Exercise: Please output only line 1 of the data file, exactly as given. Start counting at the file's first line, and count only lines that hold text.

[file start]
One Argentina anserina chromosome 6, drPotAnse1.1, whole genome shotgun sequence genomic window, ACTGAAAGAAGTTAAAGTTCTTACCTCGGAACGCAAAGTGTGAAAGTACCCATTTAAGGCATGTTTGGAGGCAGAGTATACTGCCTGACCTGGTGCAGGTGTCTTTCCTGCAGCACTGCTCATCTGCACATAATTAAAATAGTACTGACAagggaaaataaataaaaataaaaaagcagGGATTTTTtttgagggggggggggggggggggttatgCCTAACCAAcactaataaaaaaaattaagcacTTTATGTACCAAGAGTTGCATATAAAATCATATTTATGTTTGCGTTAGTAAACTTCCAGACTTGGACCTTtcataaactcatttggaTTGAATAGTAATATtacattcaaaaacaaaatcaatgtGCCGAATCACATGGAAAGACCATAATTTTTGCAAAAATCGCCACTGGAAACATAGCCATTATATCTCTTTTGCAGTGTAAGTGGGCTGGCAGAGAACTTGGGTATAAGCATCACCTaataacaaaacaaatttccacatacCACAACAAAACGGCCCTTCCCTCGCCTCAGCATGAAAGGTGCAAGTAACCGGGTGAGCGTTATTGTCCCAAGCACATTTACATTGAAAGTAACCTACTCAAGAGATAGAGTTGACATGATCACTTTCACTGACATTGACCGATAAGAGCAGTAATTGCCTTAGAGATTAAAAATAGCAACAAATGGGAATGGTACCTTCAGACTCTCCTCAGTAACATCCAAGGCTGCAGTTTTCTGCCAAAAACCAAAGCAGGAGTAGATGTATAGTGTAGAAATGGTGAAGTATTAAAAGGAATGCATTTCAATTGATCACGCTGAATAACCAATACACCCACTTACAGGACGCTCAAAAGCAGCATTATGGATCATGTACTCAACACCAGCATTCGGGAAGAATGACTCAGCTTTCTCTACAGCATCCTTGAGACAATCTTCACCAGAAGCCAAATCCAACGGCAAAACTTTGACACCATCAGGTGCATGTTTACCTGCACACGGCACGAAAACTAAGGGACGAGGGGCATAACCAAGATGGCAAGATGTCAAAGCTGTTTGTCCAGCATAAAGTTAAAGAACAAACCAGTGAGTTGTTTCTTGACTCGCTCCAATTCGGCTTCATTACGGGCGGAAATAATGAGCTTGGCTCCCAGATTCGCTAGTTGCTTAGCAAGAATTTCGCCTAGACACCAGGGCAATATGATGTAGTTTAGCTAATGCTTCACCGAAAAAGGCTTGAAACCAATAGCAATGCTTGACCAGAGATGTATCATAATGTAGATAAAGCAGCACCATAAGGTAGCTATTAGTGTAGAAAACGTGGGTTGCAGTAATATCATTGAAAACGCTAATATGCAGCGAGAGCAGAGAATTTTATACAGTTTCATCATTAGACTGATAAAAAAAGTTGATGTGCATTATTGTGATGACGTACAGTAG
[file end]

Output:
One Argentina anserina chromosome 6, drPotAnse1.1, whole genome shotgun sequence genomic window, ACTGAAAGAAGTTAAAGTTCTTACCTCGGAACGCAAAGTGTGAAAGTACCCATTTAAGGCATGTTTGGAGGCAGAGTATACTGCCTGACCTGGTGCAGGTGTCTTTCCTGCAGCACTGCTCATCTGCACATAATTAAAATAGTACTGACAagggaaaataaataaaaataaaaaagcagGGATTTTTtttgagggggggggggggggggggttatgCCTAACCAAcactaataaaaaaaattaagcacTTTATGTACCAAGAGTTGCATATAAAATCATATTTATGTTTGCGTTAGTAAACTTCCAGACTTGGACCTTtcataaactcatttggaTTGAATAGTAATATtacattcaaaaacaaaatcaatgtGCCGAATCACATGGAAAGACCATAATTTTTGCAAAAATCGCCACTGGAAACATAGCCATTATATCTCTTTTGCAGTGTAAGTGGGCTGGCAGAGAACTTGGGTATAAGCATCACCTaataacaaaacaaatttccacatacCACAACAAAACGGCCCTTCCCTCGCCTCAGCATGAAAGGTGCAAGTAACCGGGTGAGCGTTATTGTCCCAAGCACATTTACATTGAAAGTAACCTACTCAAGAGATAGAGTTGACATGATCACTTTCACTGACATTGACCGATAAGAGCAGTAATTGCCTTAGAGATTAAAAATAGCAACAAATGGGAATGGTACCTTCAGACTCTCCTCAGTAACATCCAAGGCTGCAGTTTTCTGCCAAAAACCAAAGCAGGAGTAGATGTATAGTGTAGAAATGGTGAAGTATTAAAAGGAATGCATTTCAATTGATCACGCTGAATAACCAATACACCCACTTACAGGACGCTCAAAAGCAGCATTATGGATCATGTACTCAACACCAGCATTCGGGAAGAATGACTCAGCTTTCTCTACAGCATCCTTGAGACAATCTTCACCAGAAGCCAAATCCAACGGCAAAACTTTGACACCATCAGGTGCATGTTTACCTGCACACGGCACGAAAACTAAGGGACGAGGGGCATAACCAAGATGGCAAGATGTCAAAGCTGTTTGTCCAGCATAAAGTTAAAGAACAAACCAGTGAGTTGTTTCTTGACTCGCTCCAATTCGGCTTCATTACGGGCGGAAATAATGAGCTTGGCTCCCAGATTCGCTAGTTGCTTAGCAAGAATTTCGCCTAGACACCAGGGCAATATGATGTAGTTTAGCTAATGCTTCACCGAAAAAGGCTTGAAACCAATAGCAATGCTTGACCAGAGATGTATCATAATGTAGATAAAGCAGCACCATAAGGTAGCTATTAGTGTAGAAAACGTGGGTTGCAGTAATATCATTGAAAACGCTAATATGCAGCGAGAGCAGAGAATTTTATACAGTTTCATCATTAGACTGATAAAAAAAGTTGATGTGCATTATTGTGATGACGTACAGTAG